What Is the Best Computer for Revit?
What a moving target that question is! LOL
What is today? Did Intel release a new chip?
With this in mind, let’s look at the computer needs for three types of computer users: The Management, The Superstar, and The User. Adding to those few typologies let’s overlay the following general, but driving tactic: Get the most your budget allows!
For Autodesk® Revit®, the search should include, if not begin, by doing the research into Autodesk’s “Systems requirements for Autodesk® Revit® products.” Consider that those specs are far below any actual acceptable workstation spec for The User, let alone The Superstar.
Both CPU hardware as well as GPUs have useful tools on Autodesk’s site to start your research. The GPU requirements as well as their drivers are a most important item to become aligned with the Autodesk recommended spec, which can be found on their “Certified Hardware” page by tapping into the Graphics Hardware portion. There’s a link to this tool on the SysReq page listed above also. Use the tool for ideas and then get shopping and benchmarking (or researching benchmarks). I suggest you steer clear of the ADSK “certified” cards if you can help it and only go with the “Recommended” choices. While I am at it, stick to the NVIDIA Quadro’s M or the more budget-conscious, though lesser, K series.
The ADSK SysReqs can be found for 2008 through 2017 (at the time of this article, August 2016). Macintosh is spoken to there as well, though the Windows-based specs are quite strikingly more thorough, if not ultra conservative (IMHO a bit too weak, but we’ll get there). And since I will mostly be sidestepping the whole “Mac thing” herein, let’s look at the terse requirements for Mac usage:
“Running Revit® products on a Mac
Refer to the attached document about using Autodesk® Revit® software with Boot Camp®, part of Mac OS® X that enables you to install and run Microsoft Windows (and Windows-based applications) on a Mac® computer or with Parallels Desktop, a system utility available from Parallels, Inc. that allows you to run applications in each operating system without restarting your computer.”
OK, back to Windows PCs and my general suggestions.
Xeon multicore processors. Get as many and as robust cores as your $ allows. Did someone say 44 cores and 512GB RAM? Yes, I just did. You can and someone should check processor ratings and speeds at CPUbenchmark.net.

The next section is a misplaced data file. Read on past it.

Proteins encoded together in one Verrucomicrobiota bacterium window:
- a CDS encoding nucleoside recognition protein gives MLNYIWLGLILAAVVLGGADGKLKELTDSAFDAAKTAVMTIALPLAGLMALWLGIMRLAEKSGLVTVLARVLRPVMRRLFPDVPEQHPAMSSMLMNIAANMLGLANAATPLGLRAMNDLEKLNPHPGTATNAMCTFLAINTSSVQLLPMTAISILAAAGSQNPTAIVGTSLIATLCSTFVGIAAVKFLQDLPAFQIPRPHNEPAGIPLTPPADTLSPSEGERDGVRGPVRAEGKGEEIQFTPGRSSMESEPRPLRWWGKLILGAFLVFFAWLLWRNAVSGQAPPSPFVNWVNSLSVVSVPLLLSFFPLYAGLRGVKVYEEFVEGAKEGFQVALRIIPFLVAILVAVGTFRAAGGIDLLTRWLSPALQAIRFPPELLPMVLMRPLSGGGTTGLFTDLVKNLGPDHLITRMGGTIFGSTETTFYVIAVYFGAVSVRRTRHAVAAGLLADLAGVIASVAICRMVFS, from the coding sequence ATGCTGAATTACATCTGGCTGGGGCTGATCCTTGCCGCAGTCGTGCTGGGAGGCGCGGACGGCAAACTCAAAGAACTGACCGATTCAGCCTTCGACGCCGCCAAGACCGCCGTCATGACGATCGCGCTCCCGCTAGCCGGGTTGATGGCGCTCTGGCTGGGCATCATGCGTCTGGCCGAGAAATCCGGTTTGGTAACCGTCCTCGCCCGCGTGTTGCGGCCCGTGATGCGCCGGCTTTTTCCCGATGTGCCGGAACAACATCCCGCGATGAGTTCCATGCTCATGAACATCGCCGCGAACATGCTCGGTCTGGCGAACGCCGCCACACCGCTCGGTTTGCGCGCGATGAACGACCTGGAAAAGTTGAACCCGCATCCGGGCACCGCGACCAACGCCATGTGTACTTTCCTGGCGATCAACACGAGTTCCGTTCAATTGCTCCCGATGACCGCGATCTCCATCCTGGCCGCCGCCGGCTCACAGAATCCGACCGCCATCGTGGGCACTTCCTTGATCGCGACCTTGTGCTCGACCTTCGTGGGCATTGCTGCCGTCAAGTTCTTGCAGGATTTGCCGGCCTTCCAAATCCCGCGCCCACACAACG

64GB is my bare minimum recommendation; 32GB if your firm is absolutely broke and doesn’t really care as much about lost $$$ and productivity.
NVIDIA Quadro M or K series (and the bigger numbers of these series, too ;)
SSD. This is mandatory imo.
OK, now onto recommending specifics and my preferences for the three typologies: The Management, The Superstar, and The User.
This typology encompasses project managers, BIM or VDC managers, and if you ask me today, most all executives. This group will not do heavy production, but will still need to push models around a screen from a multitude of places and for a multitude of purposes. For this group the best thing I found in the mainstream is the Surface Book.
The Surface Book with 1TB SSD, Intel Core i7, 16GB RAM to be exact.
Ikr, a bit light on the RAM for my taste, but outside of that it is close to perfect in its purposefulness, form-factor, and flexibility and there is no competition that I have found (yet).
These are the heavy-lifters. The advanced modelers, big project designers and producers, renderers, and the like. Sometimes The User will need these types of machines, too—it depends on the size, complexity, and scope of the project(s). For these pivotal folks we want to bounce our ideas off of workstations that one can rate on sites such as PCmag.com. HP and Dell and, to a lesser degree, BOXX seem to remain the most common players in the arena of tuned workstations with decent support, but if you are adventurous there are other custom manufacturers such as DigitalStorm and many others that can perhaps build even better machines at competitive price points.
The Superstars warrant, for instance, an HP Z840 or a Dell 7000 or a BOXX Apexx2 or a nifty GoBOXX 17 for Superstars on the go. Price point is key to balance, but in my experience one can stay around the $5,000ish range and get a great machine that will last a few years of new Revit releases, as well as capture their ROI within the first year.
Superstars are worth every penny for a $4,000 to $10,000+ workstation, if they are truly one of the superstars noted above or similar and they are worth not having to wait for a machine to chug through the moderately large datasets they need to deal with day to day.
As we have seen, sometimes The User needs a Superstar machine. If not though, I would look into the mid-range workstations from the manufacturers I have already mentioned.
If you do some due-dilegence and cross referencing you can find a suitable setup for around $2,500 to $3,000ish, as in the Dell 5000 series, the BOXX Apexx2, or the HP Z640s. I’d still get The User a Superstar machine, but that’s me—I’m not in control of the budget or productivity concerns in your office ;)
Figure 4: Image from CPU Benchmark
That said, I have done tests with Dell, HP, and BOXX. I also did the math, and higher-end machines (as I mentioned under The Superstar) are easily shown to be the most cost-effective set of machines available, even if they cross the $7,000 plateau.
So again, whatever level of workstation The User and The Superstar gets, ensure the best Xeon with the most multicore processors, ADSK recommended NVIDIA M or K GPUs, and get the most RAM above 64GB you can, with SSDs for the best Revitouring experience.